This letter is a call to action.
If we see the systemic inadequacy, and we are to begin to change how people receive mental health care, shouldn’t we examine our policies, making sure they are in support of better access to quality mental health care for athletes? We all have our own stories. Each of these stories, separate from each other, have power. However, when we combine these stories, we have the benefit of seeing collective impact— the stories highlight the inevitability of an uprising— a movement. That’s what we will be leading…a movement.
This letter is to support that movement.
Years ago, the National Basketball Association helped usher in a new movement. Before, basketball was a game played on almost every street corner; it was a niche sport that received little attention. It was something only known by a few. The League changed this. The League started a movement. This effort is not that dissimilar to mental health. The only difference is that we have not paid attention to mental health in the same way we did to furthering the game. All movements require organization and leadership. We hope that the NBA sees the importance of furthering a movement that impacts the future of the game, and joins in to help us advance the performance of our athletes on and off court through mental health.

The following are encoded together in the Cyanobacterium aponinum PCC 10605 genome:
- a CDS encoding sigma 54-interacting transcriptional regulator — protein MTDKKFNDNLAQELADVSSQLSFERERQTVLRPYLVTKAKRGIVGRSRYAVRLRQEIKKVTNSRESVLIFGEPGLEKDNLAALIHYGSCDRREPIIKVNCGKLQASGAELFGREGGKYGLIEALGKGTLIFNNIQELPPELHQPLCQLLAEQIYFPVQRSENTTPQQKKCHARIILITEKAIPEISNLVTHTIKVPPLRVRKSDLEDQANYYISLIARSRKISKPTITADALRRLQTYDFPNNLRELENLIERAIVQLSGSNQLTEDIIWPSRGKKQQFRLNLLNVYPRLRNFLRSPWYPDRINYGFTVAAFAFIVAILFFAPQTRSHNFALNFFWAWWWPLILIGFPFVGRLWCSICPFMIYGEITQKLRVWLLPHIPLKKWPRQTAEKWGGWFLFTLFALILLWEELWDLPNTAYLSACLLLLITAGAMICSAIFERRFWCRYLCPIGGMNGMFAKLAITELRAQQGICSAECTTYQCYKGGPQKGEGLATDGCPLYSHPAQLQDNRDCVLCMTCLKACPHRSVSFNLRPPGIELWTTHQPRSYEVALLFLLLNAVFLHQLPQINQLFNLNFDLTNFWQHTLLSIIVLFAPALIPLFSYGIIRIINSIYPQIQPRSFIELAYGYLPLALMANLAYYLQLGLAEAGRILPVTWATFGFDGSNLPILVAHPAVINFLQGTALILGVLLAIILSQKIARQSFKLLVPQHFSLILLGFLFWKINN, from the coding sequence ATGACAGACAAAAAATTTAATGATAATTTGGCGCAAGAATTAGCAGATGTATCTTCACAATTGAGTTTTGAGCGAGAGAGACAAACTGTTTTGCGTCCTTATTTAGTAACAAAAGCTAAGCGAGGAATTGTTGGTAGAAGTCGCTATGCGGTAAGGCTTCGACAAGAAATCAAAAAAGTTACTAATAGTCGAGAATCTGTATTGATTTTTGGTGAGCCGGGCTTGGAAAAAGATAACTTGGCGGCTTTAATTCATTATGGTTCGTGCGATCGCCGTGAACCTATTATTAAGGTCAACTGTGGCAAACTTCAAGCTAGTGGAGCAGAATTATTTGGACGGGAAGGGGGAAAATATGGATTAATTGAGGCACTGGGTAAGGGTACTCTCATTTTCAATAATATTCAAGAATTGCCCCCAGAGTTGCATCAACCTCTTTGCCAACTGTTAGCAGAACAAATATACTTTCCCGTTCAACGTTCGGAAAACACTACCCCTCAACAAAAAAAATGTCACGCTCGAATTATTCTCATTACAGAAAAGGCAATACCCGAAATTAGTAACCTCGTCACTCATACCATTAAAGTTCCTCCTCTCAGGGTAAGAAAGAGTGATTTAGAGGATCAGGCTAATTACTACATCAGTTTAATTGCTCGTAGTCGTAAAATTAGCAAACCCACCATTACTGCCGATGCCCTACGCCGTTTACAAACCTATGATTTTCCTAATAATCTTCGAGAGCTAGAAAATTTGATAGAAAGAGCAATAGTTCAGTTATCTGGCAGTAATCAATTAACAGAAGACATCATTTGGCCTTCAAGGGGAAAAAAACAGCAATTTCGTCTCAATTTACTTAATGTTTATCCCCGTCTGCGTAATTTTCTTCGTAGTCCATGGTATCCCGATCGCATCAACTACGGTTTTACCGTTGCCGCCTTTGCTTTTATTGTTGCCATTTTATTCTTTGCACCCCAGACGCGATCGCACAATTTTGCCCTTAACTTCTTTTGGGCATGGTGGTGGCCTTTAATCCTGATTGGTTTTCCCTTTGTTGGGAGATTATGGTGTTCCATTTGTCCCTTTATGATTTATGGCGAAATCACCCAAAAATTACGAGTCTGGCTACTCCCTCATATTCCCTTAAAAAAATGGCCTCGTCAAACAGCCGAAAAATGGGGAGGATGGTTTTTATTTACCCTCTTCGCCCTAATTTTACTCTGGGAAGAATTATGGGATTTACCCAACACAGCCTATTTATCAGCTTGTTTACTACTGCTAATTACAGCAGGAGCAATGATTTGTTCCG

Isn’t it time for us all to come together in service to a greater cause? Isn’t it time for transformation? Mental health is truly an everyday facet of life for all Americans whether it impacts us directly or indirectly. Why not embrace this cause and begin to help those athletes who could benefit? Why not address the importance of action and prevention with all athletes, around mental health? Why not lead by example with our players? Many of us in the mental health community, have dedicated our lives to making accurate information and quality support accessible. Any action or inaction that is not a conduit for support is a disappointment and regression of the work that has been done. We insist on aiding the development of a comprehensive care initiative with the National Basketball Association. An initiative that is supportive, efficient, enhances the longevity of performance and even profitable. An initiative that exemplifies the integration of mental health at all levels, within all benefits, and for all athletes.
Now is the time for mental health to be adequately addressed and seen as an essential benefit.
Now is the time for the NBA to take a stand on this topic and help usher in a new movement. Now is the time for action.
Photo credit: Getty Images